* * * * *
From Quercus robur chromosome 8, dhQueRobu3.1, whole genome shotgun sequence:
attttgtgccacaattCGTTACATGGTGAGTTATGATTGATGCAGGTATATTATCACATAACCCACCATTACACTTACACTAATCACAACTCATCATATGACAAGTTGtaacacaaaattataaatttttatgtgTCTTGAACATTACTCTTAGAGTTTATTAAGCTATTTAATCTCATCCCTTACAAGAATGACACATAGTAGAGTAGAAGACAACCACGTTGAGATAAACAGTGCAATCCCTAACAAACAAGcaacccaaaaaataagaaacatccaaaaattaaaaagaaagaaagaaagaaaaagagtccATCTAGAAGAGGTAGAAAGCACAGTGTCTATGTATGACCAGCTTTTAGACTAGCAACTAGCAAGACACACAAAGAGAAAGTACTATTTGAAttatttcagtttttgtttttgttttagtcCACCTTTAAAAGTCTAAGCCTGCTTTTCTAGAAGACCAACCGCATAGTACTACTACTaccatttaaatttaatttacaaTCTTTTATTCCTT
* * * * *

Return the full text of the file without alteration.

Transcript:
From Quercus robur chromosome 8, dhQueRobu3.1, whole genome shotgun sequence:
attttgtgccacaattCGTTACATGGTGAGTTATGATTGATGCAGGTATATTATCACATAACCCACCATTACACTTACACTAATCACAACTCATCATATGACAAGTTGtaacacaaaattataaatttttatgtgTCTTGAACATTACTCTTAGAGTTTATTAAGCTATTTAATCTCATCCCTTACAAGAATGACACATAGTAGAGTAGAAGACAACCACGTTGAGATAAACAGTGCAATCCCTAACAAACAAGcaacccaaaaaataagaaacatccaaaaattaaaaagaaagaaagaaagaaaaagagtccATCTAGAAGAGGTAGAAAGCACAGTGTCTATGTATGACCAGCTTTTAGACTAGCAACTAGCAAGACACACAAAGAGAAAGTACTATTTGAAttatttcagtttttgtttttgttttagtcCACCTTTAAAAGTCTAAGCCTGCTTTTCTAGAAGACCAACCGCATAGTACTACTACTaccatttaaatttaatttacaaTCTTTTATTCCTT